The Morgan County Young Farmers and Ranchers group saw a need for nutrient-rich milk in their community and wanted to somehow share it. Originally sparking this idea, Jay Moon with Moon Dairy, then put a plan in place to implement the initiative, working with The Dairy Alliance and Kroger’s Centennial Farms. Kroger’s Centennial Farms agreed to donate after seeing the value of the Young Farmers’ Group initiative and how it aligns with Kroger’s own Zero Hunger Zero Waste social impact plan. The Young Farmers group also continues working with other organizations to get additional food products donated to local food banks and help community members in need.

Located in Madison, GA, The Madison-Morgan Caring Place has played a huge role in serving the food insecure families of Morgan County since the organization’s opening in 1997. Read Press Release here>>>
Dairy Groups Call For Flooring Class I Price at $15.68 This Summer
By:  JIM DICKRELL , MilkBusiness.com

Cooperatives and marketing agencies in common operating in 10 of the 11 Federal Milk Marketing Orders have requested an emergency hearing to floor the Class I price at $15.68 in June, July and August. The only Federal Order that is not represented in the request is Federal 124 in the Pacific Northwest.  The request for hearing can be found here.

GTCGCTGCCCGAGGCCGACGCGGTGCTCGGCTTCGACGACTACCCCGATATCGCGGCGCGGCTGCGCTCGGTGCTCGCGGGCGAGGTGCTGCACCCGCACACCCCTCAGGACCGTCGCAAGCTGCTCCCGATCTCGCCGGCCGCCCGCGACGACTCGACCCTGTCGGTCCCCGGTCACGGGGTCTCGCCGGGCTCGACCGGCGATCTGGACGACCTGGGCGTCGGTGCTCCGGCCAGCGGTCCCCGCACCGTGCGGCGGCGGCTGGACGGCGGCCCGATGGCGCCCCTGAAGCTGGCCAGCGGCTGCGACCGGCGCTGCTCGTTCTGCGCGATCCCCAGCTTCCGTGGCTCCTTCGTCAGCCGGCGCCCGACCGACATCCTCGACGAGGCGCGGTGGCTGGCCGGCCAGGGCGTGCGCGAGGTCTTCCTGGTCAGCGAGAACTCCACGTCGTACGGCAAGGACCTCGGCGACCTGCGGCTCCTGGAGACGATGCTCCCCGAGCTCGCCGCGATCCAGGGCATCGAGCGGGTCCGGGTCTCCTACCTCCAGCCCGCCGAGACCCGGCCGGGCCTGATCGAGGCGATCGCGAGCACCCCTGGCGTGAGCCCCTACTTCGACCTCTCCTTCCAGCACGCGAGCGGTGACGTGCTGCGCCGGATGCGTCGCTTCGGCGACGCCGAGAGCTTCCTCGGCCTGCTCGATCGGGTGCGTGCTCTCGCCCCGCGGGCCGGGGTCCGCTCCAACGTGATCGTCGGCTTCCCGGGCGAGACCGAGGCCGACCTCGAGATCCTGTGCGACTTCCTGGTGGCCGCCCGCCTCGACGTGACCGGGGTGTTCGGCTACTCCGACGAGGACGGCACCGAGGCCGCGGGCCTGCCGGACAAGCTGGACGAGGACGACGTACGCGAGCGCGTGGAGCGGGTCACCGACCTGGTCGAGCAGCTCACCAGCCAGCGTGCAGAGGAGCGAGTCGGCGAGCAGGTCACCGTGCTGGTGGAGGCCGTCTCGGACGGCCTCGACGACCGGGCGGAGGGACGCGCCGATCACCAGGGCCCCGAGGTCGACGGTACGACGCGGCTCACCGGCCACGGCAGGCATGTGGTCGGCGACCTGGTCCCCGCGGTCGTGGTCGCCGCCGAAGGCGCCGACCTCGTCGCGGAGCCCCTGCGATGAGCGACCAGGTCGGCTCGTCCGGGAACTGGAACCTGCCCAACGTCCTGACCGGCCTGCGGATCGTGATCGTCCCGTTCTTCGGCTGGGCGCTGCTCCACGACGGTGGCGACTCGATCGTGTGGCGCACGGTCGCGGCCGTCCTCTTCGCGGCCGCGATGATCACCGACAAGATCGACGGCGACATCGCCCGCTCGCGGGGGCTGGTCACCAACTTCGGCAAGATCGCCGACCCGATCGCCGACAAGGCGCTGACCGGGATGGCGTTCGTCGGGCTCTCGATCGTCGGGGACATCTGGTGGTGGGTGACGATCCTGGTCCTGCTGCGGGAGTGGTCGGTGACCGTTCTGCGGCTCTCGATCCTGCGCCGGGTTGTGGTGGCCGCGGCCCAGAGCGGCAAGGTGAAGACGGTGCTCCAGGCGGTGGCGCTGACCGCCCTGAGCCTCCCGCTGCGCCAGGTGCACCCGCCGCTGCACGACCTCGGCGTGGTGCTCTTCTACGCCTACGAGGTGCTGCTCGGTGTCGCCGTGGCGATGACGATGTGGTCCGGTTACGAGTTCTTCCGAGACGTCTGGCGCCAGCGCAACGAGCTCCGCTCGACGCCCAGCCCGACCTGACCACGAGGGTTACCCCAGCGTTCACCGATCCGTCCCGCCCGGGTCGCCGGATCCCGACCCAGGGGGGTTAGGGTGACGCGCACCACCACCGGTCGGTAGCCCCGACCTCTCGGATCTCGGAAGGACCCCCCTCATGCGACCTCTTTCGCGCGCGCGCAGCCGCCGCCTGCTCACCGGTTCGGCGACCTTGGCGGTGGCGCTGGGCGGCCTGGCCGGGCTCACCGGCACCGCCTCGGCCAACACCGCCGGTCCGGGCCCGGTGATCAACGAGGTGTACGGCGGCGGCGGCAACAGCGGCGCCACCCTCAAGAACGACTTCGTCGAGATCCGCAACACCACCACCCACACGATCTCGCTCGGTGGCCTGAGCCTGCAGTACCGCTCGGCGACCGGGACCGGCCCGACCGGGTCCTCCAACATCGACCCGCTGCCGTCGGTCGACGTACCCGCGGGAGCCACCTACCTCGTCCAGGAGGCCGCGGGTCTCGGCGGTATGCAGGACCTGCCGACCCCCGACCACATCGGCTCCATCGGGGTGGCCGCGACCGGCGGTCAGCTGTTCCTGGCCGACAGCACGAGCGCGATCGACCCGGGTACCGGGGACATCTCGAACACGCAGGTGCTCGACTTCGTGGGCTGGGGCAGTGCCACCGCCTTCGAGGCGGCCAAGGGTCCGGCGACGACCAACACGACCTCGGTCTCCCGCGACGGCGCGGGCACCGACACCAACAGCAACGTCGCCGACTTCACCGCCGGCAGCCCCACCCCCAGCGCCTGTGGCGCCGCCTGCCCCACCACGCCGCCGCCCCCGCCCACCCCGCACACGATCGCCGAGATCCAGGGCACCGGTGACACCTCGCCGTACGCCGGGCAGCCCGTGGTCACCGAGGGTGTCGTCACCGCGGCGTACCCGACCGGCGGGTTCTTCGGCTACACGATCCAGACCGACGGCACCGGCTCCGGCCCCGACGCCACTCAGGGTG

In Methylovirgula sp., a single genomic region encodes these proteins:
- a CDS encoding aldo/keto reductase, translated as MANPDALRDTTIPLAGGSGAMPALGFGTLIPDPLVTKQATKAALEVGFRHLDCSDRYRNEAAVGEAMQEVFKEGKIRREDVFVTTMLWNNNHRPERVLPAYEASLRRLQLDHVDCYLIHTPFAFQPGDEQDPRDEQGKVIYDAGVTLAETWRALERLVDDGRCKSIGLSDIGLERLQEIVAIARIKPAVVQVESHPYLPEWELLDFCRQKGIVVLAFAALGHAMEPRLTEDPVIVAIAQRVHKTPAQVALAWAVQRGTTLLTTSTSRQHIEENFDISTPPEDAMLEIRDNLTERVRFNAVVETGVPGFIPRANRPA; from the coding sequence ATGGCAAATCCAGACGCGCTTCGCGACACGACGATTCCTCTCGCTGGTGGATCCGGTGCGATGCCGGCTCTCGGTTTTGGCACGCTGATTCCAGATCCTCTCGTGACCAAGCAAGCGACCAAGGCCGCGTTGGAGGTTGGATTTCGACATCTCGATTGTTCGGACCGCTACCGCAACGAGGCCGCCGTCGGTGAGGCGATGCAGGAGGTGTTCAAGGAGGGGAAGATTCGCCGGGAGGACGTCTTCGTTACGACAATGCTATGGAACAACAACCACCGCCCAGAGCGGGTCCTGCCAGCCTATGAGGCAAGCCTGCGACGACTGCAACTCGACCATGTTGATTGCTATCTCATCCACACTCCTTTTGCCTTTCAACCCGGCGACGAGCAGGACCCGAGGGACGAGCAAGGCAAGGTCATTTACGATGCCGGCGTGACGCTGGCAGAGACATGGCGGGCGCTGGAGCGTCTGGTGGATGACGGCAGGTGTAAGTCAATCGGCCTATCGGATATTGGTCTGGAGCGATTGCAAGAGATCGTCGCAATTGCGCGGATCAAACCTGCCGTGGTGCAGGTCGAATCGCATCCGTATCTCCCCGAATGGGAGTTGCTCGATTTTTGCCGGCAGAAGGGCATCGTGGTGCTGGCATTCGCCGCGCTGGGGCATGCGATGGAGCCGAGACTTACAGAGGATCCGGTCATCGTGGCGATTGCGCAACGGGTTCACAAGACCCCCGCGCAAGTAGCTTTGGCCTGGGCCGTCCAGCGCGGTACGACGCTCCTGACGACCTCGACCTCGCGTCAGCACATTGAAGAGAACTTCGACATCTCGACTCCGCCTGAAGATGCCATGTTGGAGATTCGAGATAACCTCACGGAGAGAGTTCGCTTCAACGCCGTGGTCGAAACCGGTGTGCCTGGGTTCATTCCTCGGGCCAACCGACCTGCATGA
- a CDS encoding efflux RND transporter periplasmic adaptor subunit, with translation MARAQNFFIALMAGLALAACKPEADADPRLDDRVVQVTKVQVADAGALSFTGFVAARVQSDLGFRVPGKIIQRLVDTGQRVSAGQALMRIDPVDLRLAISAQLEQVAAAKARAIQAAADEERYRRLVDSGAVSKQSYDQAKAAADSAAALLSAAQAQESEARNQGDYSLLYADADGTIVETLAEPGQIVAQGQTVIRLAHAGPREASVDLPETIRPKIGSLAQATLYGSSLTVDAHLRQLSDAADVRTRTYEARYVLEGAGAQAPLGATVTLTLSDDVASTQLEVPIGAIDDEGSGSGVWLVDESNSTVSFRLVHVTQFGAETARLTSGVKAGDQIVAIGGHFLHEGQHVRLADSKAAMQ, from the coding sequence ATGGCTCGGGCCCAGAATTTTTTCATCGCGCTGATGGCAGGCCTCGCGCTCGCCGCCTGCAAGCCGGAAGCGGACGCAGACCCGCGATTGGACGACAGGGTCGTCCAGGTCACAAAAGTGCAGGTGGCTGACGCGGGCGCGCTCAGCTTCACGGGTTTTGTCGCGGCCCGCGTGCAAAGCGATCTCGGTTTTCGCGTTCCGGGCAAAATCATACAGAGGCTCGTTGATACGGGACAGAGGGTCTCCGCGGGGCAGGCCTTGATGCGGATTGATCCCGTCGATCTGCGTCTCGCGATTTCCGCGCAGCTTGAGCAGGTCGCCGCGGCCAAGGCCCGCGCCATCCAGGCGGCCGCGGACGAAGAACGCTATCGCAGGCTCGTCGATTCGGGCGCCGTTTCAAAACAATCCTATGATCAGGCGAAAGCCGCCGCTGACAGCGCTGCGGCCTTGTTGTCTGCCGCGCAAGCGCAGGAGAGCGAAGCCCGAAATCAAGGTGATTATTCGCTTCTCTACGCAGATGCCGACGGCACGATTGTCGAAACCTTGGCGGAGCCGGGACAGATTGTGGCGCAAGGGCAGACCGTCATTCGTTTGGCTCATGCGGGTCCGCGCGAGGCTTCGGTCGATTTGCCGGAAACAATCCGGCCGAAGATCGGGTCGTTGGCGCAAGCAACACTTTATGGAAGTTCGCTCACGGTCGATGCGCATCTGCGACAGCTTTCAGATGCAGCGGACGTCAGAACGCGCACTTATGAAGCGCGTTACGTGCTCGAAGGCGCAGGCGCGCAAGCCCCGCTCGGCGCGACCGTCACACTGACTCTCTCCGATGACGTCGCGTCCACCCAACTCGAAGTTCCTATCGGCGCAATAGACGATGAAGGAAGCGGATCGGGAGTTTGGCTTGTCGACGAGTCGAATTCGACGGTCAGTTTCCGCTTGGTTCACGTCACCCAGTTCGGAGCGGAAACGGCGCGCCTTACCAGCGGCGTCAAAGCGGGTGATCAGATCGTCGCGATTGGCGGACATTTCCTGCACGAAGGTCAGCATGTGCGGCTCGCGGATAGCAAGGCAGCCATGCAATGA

Based on current futures market prices, the projected Class I price June through August would average $11.93/cwt. “This is the lowest price level during the preceding 10-year period of January 2010 through December 2019 and $5.42 less than the average price during this time,” say Marvin Beshore and Jason Statler, attorneys for the proponents of the request.

“The purpose of this proposal is to minimize the destructive impact on the Class I price of the dairy commodities’ price plunge caused by the coronavirus pandemic. While the proposal will not mitigate all the market value loss dairy farms are expected to experience, implementing the temporary Class I price will meaningfully help reduce the overall impact,” write the attorneys.

The attorneys note that proposed $15.68/cwt floor would still be below 10-year Class I average of $17.53. But it is unclear in the proposal why $15.68 was selected as the proposed price floor.

Approximately 28% of U.S. milk production is utilized as Class I, though  utilization rates vary from less than 10% in the Upper Midwest to more than 80% in Florida.  And therein lies a potential problem since dairy farmers’ benefits under the proposal would vary widely depending on where they are located. Read more here >>>